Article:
It’s hard to believe it’s almost two weeks since staffers deej, Thorongil and greendragon gathered at LI Geek Con (Islip, May 2nd and 3rd). A new convention, taking place for the first time, LI Geek was small but lots of fun, with a great atmosphere.
Perhaps the biggest draw at the convention was actor Graham McTavish, there both for his role as Dwalin and for his lead role in the popular television show Outlander. He spoke at four Q&A sessions – two focusing on Outlander and two, lead by greendragon, centering on The Hobbit. Many fans had made the trip to Long Island just to see McTavish, and even at such a small convention, there were some fabulous Hobbit costumes to be seen! McTavish himself commented on the quality of many of the costumes, remarking that one particular Dwalin costume was up there amongst the very best he had seen.
For fans who hope to meet an idol, such small conventions are the best opportunity; McTavish’s supporters were able to spend a little time actually chatting with him, rather than just being rushed through the autograph line. He was as charming, erudite and amusing as ever, sharing in his panels tales from the sets of The Hobbit, Rambo and Outlander, as well as from his start acting and the journey which led him to Middle-earth. (He mentioned that he read The Hobbit to his older daughter, and each time Dwalin was mentioned in the book, she cheered; her classmates all know him not as ‘Mr. McTavish’ or ‘Honor’s Dad’ but as Dwalin!)
The convention was also attended by celebrities such as David Warner (Star Trek, Doctor Who, Tron and more), actor Finn Jones (Loras Tyrell in Game of Thrones) and actor Nina Toussaint-White (Doctor Who). Panels and discussion groups were held, covering many topics. TORn presented a look forward to what we might see in The Hobbit: The Battle of the Five Armies Extended Edition, what’s next for fans of Middle-earth, and a discussion group entitled ‘Kick the Hobbit!’ – chatting (with much affection) about the things which we loved and some we didn’t love so much in Peter Jackson’s second trilogy.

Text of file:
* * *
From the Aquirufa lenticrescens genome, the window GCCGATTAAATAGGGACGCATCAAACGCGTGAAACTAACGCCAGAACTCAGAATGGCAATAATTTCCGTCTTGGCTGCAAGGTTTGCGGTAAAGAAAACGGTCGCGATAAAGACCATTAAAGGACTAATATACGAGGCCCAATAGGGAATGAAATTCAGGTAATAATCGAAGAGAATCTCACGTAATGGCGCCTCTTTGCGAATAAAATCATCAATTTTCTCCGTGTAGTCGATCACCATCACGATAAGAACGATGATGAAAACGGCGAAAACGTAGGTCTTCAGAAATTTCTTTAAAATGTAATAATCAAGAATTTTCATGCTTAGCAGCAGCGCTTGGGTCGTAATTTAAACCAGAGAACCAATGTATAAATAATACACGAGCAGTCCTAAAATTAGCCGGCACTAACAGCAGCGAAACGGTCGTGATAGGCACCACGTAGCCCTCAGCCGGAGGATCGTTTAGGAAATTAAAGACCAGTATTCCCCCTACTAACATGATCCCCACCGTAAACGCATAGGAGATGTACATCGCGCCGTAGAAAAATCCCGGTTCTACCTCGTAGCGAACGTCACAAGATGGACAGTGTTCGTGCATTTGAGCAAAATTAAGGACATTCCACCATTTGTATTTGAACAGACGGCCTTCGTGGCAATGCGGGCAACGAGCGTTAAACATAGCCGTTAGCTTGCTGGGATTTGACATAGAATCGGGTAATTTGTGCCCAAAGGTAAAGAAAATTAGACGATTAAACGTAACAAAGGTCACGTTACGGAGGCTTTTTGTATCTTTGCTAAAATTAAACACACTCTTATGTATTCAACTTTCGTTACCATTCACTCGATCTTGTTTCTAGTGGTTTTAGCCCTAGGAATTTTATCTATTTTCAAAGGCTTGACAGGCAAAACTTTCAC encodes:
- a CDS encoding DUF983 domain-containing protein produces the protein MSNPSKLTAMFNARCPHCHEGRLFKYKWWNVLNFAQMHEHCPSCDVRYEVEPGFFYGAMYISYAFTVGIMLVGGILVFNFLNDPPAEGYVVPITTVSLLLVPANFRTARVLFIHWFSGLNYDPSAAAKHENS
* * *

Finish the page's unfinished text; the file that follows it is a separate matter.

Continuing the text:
Staffer greendragon finds a BB-8 on duty at Islip airport…
LI Geek Con had the unusual distinction of being the only convention any of us had ever attended which was actually held in an airport! Our table, where we met with convention goers, sold shirts, buttons and lanyards, and gave out prizes, was directly opposite the baggage claim! Some folks arriving on flights into Islip airport seemed bemused to see all the costumes and displays, but the experience turned out to be rather charming. One gentleman, arriving at the airport to catch a flight, caught sight of our table as he entered. His face lit up. He hurried over, and eagerly purchased a ‘Keep Calm and Read Tolkien’ t-shirt. He told us he has read The Hobbit, The Lord of the Rings and The Silmarillion seventy-five times each! He had read that a convention was taking place on Long Island, and was disappointed that he didn’t have time to attend – and yet, here we were, in the airport! We asked where he was flying to, and he revealed that he was returning home after flying up for his mother’s funeral. We all of course offered our condolences – and he said that seeing the convention and getting his TORn t-shirt had cheered him up no end! Serendipity bringing a smile all round at MacArthur airport…
An intimate, fledgling convention, LI Geek Con was warm, friendly, and lively – and TORn was delighted to play a part in it. Now we’re looking forward to seeing fans at more conventions through the summer and into the Fall – San Diego ComicCon, DragonCon or New York Comic Con, anyone?
TORn is looking to host another Laketown Luau during San Diego Comic Con in July. In fact, we may well make this an annual event so that Tolkien fans can stay connected at one of the biggest Pop Culture events in the world. But we’d like to ask you, the readers, if this is something that would really interest you.